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Drying Laundry Indoors and Outdoors

By Larraine Roulston:
Few things match the satisfying sweet scent of taking in your laundry after it has dried on a clothesline. HangdrylaundryKnowing that your duds have been bleached by the sun, you’ve saved on electricity, and increased the longevity of your clothing makes it even more enjoyable.
Dryer usage is a significant contribution to the buildup of CO2  in the atmosphere. The majority of electricity used in the United States is generated by burning fossil fuels, which is associated with many harmful environmental effects, including climate change. Sadly, our society has steered us away from hanging clothes — even to the point where some communities have made laws forbidding outdoor clotheslines. Hanging jeans and the like over balconies, as well, is often frowned upon in some neighborhoods. By collectively hanging laundry to dry in all types of weather, our carbon emissions would be much lower.
modern-dryer-racksIf you haven’t already made the switch from using the dryer, consider simply choosing to string a sturdy cord from two fixed locations. A more convenient approach is to use the familiar clothesline with a pulley from a porch or deck. There are also retractable clotheslines, freeing your backyard of lines. Compact umbrella clotheslines can be installed in both large and small yard spaces. Excellent foldaway racks are available for drying clothes indoors and out. A few items can always be placed on chairs that also can be moved about to catch the sun. Since sunshine acts as a natural bleach, you will reduce or eliminate stains by exposing cloth diapers and other stained clothing to UV light in both winter and summer.
Heat, humidity, time and agitation are the four factors involved in drying clothes. If the weather outside is too humid or too cold, it’s a good opportunity to use your drying rack indoors. By hanging your clothes inside, you will be adding moisture to your house, which is a good idea if your house lacks humidity inside. Towels and sheets are soft when they come in fresh off the line. It is not only the sun that gives them this feel, but also the breeze that flexes the fibers to soften them. Even if it is cold, a breeze on a sunny day can provide ideal drying weather. Whatever the conditions, you can always dry your clothes naturally.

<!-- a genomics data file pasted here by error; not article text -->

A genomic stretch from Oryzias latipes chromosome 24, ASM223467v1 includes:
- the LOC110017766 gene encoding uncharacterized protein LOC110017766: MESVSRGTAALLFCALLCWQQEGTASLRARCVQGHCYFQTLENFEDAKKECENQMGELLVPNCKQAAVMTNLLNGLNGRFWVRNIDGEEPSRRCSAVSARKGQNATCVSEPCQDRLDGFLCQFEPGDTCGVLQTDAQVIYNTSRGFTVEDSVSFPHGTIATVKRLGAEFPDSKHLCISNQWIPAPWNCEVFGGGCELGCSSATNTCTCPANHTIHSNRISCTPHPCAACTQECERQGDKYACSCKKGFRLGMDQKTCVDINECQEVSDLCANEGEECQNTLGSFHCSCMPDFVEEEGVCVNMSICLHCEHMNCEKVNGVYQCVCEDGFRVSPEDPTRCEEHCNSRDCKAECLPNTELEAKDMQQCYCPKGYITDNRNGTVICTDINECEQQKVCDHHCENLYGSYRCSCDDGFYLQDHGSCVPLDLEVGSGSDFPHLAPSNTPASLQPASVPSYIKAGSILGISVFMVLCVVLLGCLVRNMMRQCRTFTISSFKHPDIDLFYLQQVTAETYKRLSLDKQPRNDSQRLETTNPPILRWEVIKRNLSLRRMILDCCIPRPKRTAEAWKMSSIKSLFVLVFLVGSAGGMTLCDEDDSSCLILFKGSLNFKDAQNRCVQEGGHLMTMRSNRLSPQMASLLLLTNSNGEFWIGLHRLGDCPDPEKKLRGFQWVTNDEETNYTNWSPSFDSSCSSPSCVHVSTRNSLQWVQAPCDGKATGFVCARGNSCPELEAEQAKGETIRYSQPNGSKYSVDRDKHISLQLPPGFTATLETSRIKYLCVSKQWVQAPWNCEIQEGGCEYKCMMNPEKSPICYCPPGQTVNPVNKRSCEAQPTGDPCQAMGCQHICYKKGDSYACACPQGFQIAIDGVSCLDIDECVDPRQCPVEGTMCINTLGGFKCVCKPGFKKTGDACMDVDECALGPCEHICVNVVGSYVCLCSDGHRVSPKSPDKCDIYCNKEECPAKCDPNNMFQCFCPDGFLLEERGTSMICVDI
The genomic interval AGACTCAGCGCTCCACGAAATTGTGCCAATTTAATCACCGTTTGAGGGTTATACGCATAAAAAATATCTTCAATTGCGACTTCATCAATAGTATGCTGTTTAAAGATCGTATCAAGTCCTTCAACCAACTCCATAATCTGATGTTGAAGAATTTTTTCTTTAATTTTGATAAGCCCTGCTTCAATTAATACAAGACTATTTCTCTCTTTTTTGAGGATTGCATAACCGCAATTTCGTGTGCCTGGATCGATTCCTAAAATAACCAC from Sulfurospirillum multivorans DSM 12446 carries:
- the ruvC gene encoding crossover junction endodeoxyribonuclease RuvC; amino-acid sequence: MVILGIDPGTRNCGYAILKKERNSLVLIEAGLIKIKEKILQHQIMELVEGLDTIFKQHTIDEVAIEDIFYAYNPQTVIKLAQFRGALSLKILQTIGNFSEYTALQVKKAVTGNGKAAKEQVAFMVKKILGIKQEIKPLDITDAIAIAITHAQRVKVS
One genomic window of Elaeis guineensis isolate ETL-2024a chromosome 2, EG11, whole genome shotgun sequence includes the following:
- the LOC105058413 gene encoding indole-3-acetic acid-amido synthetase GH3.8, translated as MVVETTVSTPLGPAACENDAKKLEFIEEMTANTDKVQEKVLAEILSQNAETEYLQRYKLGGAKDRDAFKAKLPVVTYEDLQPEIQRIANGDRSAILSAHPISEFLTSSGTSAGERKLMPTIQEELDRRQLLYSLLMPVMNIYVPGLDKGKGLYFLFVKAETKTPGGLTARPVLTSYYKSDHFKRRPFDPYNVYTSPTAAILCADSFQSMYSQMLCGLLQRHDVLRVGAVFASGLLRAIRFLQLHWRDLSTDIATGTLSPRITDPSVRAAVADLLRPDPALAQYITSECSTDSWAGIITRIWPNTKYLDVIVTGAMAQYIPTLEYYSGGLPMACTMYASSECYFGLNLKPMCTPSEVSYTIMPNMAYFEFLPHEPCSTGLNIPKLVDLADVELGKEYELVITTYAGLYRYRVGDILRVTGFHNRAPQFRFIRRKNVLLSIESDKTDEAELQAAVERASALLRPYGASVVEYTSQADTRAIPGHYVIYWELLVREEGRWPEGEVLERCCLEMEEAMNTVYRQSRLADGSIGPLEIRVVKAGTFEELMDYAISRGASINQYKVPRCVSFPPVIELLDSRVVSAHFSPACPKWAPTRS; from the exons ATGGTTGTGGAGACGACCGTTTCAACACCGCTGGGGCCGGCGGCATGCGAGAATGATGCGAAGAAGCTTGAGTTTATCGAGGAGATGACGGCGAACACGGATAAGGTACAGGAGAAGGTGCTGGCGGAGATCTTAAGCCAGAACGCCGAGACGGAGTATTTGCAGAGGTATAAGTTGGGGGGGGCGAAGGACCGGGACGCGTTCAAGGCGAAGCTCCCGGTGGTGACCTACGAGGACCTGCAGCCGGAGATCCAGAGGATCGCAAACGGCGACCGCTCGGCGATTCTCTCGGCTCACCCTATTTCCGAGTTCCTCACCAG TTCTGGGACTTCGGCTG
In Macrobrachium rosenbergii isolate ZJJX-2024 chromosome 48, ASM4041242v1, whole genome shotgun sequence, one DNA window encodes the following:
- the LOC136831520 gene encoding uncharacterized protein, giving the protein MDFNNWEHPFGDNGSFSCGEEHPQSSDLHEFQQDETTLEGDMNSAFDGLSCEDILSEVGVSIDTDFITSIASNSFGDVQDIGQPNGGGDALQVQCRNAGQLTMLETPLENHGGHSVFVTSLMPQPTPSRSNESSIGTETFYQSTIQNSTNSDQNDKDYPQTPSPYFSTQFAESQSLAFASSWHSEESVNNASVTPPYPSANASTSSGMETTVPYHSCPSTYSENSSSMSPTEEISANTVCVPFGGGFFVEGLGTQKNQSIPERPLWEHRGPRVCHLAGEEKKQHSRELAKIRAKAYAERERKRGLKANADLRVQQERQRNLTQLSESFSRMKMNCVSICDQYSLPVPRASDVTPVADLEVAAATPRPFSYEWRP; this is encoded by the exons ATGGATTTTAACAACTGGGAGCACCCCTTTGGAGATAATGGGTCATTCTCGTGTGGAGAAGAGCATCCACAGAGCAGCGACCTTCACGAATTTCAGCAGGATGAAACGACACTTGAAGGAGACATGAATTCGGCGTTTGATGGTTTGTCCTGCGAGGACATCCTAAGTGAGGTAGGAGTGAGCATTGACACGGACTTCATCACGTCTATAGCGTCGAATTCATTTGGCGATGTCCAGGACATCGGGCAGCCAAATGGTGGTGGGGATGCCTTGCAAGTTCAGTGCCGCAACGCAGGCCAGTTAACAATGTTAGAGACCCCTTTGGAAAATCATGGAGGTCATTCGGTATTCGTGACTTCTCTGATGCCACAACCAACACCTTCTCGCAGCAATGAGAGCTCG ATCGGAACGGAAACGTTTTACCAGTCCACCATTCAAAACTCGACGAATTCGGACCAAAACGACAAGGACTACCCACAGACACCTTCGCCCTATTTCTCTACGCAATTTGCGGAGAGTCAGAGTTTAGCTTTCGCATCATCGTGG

There are many other benefits to hanging clothes. Clothes fluttering in the breeze have inspired the creation of paintings, photographs and even messages. (During WWII, arrangements of items on lines were used as codes.) And hanging clothes is a form of exercise. If you have toddlers, line drying has other benefits. Low hanging sheets can make for a game of peek-a-boo; and tots love to play with clothes pegs as well as help hang clothes. It is a weekly life-skill activity in which they can become engaged.
Shifting the human lifestyle is quite the challenge; however, the urgency to seek green alternatives both encourages and enables us to make environmental choices.
Happiness is an eco-friendly laundry movement that can be achieved easily throughout the year.
Related links:
http://www.thecrunchychicken.com/2014/08/drying-laundry-indoors-and-out.html
Keeping the crunch out of air dried laundry
http://www.greeniacs.com/GreeniacsGuides/Home/Dry-Your-Clothes-on-a-Clothesline.html
http://www.ecobabysteps.com/2013/01/05/line-drying-clothes-outside-in-winter/
Larraine authors illustrated children’s adventure books on composting at www.castlecompost.com

Larraine Roulston

A mother of 4 with 6 wonderful grandchildren, Larraine has been active in the environmental movement since the early l970s. When the first blue boxes for recycling were launched in her region, she began writing a local weekly newspaper column to promote the 3Rs. Since that time, she has been a freelance writer for several publications, including BioCycle magazine. As a composting advocate, Larraine authors children's adventure stories that combine composting facts with literature. Currently she is working on the 6th book of her Pee Wee at Castle Compost series, which can be viewed at www.castlecompost.com. As well, Larraine and her husband Pete have built a straw bale home and live in Ontario.

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